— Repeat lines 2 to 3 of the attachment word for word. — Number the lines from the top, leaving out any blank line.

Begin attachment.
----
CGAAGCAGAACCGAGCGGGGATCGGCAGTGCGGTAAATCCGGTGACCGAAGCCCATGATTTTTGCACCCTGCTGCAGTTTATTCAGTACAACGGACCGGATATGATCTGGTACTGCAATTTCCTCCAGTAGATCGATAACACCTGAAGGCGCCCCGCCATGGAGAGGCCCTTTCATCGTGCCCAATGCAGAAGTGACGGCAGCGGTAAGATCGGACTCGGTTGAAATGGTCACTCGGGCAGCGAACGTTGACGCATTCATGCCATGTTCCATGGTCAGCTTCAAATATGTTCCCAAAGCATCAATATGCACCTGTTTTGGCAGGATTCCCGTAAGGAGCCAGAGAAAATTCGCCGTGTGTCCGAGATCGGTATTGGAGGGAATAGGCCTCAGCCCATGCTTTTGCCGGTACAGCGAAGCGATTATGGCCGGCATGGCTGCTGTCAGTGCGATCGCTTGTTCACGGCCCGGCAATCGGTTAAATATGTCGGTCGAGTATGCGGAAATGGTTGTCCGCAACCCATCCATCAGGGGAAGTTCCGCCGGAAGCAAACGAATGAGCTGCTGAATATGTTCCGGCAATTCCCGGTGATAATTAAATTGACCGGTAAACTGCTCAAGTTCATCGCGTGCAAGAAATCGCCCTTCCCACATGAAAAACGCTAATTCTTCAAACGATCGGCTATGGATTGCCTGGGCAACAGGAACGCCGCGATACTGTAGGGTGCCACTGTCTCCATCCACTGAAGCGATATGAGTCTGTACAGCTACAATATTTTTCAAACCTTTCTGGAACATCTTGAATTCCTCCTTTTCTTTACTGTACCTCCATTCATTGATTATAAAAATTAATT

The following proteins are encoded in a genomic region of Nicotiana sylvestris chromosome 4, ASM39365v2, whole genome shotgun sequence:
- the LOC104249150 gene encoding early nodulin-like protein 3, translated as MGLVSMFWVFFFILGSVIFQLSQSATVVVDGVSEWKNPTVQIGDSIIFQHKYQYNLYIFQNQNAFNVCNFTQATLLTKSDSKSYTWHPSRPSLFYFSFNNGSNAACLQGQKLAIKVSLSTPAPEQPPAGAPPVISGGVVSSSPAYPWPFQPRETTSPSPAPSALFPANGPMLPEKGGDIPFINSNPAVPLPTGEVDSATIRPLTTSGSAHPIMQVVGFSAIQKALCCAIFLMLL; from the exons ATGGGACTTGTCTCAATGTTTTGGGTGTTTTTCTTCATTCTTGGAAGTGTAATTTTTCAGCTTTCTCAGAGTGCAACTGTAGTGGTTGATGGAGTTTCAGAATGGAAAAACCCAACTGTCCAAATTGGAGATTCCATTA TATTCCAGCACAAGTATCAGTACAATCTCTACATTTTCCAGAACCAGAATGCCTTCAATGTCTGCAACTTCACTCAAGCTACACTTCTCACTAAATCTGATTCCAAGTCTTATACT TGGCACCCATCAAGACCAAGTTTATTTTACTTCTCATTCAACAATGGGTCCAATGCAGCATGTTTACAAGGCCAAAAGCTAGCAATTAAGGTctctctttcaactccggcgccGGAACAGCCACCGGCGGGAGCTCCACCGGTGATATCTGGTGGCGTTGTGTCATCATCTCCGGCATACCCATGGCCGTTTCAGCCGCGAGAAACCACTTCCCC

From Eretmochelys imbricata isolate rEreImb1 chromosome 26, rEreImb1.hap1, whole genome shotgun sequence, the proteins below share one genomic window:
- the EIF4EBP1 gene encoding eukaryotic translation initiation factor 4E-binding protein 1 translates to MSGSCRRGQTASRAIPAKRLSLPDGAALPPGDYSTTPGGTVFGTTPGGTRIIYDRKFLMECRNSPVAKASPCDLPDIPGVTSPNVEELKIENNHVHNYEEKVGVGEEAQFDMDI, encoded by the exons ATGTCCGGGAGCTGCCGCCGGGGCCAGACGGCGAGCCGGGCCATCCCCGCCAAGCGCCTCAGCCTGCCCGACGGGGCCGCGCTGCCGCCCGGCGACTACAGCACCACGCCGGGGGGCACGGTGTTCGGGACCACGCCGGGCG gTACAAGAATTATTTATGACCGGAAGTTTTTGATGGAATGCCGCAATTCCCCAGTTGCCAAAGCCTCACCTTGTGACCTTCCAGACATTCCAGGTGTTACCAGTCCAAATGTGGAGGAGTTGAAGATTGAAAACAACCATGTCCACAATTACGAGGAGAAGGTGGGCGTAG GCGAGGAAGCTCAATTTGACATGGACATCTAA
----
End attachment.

The following proteins are encoded in a genomic region of Nicotiana sylvestris chromosome 4, ASM39365v2, whole genome shotgun sequence:
- the LOC104249150 gene encoding early nodulin-like protein 3, translated as MGLVSMFWVFFFILGSVIFQLSQSATVVVDGVSEWKNPTVQIGDSIIFQHKYQYNLYIFQNQNAFNVCNFTQATLLTKSDSKSYTWHPSRPSLFYFSFNNGSNAACLQGQKLAIKVSLSTPAPEQPPAGAPPVISGGVVSSSPAYPWPFQPRETTSPSPAPSALFPANGPMLPEKGGDIPFINSNPAVPLPTGEVDSATIRPLTTSGSAHPIMQVVGFSAIQKALCCAIFLMLL; from the exons ATGGGACTTGTCTCAATGTTTTGGGTGTTTTTCTTCATTCTTGGAAGTGTAATTTTTCAGCTTTCTCAGAGTGCAACTGTAGTGGTTGATGGAGTTTCAGAATGGAAAAACCCAACTGTCCAAATTGGAGATTCCATTA TATTCCAGCACAAGTATCAGTACAATCTCTACATTTTCCAGAACCAGAATGCCTTCAATGTCTGCAACTTCACTCAAGCTACACTTCTCACTAAATCTGATTCCAAGTCTTATACT TGGCACCCATCAAGACCAAGTTTATTTTACTTCTCATTCAACAATGGGTCCAATGCAGCATGTTTACAAGGCCAAAAGCTAGCAATTAAGGTctctctttcaactccggcgccGGAACAGCCACCGGCGGGAGCTCCACCGGTGATATCTGGTGGCGTTGTGTCATCATCTCCGGCATACCCATGGCCGTTTCAGCCGCGAGAAACCACTTCCCC